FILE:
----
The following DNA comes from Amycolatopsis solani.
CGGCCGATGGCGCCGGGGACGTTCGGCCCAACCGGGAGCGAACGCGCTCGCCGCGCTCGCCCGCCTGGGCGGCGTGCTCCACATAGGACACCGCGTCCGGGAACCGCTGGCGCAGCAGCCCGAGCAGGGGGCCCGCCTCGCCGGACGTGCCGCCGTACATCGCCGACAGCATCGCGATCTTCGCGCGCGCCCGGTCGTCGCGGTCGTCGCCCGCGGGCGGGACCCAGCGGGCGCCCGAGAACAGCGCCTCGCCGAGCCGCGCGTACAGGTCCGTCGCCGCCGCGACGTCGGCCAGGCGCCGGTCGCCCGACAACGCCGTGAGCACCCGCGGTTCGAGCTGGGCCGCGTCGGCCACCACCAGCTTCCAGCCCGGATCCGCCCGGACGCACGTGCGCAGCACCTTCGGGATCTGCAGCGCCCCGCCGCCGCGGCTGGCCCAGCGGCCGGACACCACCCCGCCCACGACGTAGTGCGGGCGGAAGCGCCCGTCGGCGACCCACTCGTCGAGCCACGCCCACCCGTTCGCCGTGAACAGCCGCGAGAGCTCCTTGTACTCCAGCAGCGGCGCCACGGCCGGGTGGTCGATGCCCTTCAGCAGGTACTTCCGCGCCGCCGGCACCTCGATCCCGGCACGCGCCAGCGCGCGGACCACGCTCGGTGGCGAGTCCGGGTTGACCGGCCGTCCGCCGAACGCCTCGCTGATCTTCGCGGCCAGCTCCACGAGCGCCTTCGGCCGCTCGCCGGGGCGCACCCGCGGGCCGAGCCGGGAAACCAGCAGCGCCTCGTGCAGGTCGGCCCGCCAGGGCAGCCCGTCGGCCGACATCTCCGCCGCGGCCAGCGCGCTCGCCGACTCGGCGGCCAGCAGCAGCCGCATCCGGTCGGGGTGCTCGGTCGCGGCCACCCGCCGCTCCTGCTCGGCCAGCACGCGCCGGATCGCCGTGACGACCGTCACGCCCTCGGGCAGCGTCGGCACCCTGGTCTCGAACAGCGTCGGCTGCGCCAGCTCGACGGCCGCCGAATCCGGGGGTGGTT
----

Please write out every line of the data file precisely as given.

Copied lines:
The following DNA comes from Amycolatopsis solani.
CGGCCGATGGCGCCGGGGACGTTCGGCCCAACCGGGAGCGAACGCGCTCGCCGCGCTCGCCCGCCTGGGCGGCGTGCTCCACATAGGACACCGCGTCCGGGAACCGCTGGCGCAGCAGCCCGAGCAGGGGGCCCGCCTCGCCGGACGTGCCGCCGTACATCGCCGACAGCATCGCGATCTTCGCGCGCGCCCGGTCGTCGCGGTCGTCGCCCGCGGGCGGGACCCAGCGGGCGCCCGAGAACAGCGCCTCGCCGAGCCGCGCGTACAGGTCCGTCGCCGCCGCGACGTCGGCCAGGCGCCGGTCGCCCGACAACGCCGTGAGCACCCGCGGTTCGAGCTGGGCCGCGTCGGCCACCACCAGCTTCCAGCCCGGATCCGCCCGGACGCACGTGCGCAGCACCTTCGGGATCTGCAGCGCCCCGCCGCCGCGGCTGGCCCAGCGGCCGGACACCACCCCGCCCACGACGTAGTGCGGGCGGAAGCGCCCGTCGGCGACCCACTCGTCGAGCCACGCCCACCCGTTCGCCGTGAACAGCCGCGAGAGCTCCTTGTACTCCAGCAGCGGCGCCACGGCCGGGTGGTCGATGCCCTTCAGCAGGTACTTCCGCGCCGCCGGCACCTCGATCCCGGCACGCGCCAGCGCGCGGACCACGCTCGGTGGCGAGTCCGGGTTGACCGGCCGTCCGCCGAACGCCTCGCTGATCTTCGCGGCCAGCTCCACGAGCGCCTTCGGCCGCTCGCCGGGGCGCACCCGCGGGCCGAGCCGGGAAACCAGCAGCGCCTCGTGCAGGTCGGCCCGCCAGGGCAGCCCGTCGGCCGACATCTCCGCCGCGGCCAGCGCGCTCGCCGACTCGGCGGCCAGCAGCAGCCGCATCCGGTCGGGGTGCTCGGTCGCGGCCACCCGCCGCTCCTGCTCGGCCAGCACGCGCCGGATCGCCGTGACGACCGTCACGCCCTCGGGCAGCGTCGGCACCCTGGTCTCGAACAGCGTCGGCTGCGCCAGCTCGACGGCCGCCGAATCCGGGGGTGGTT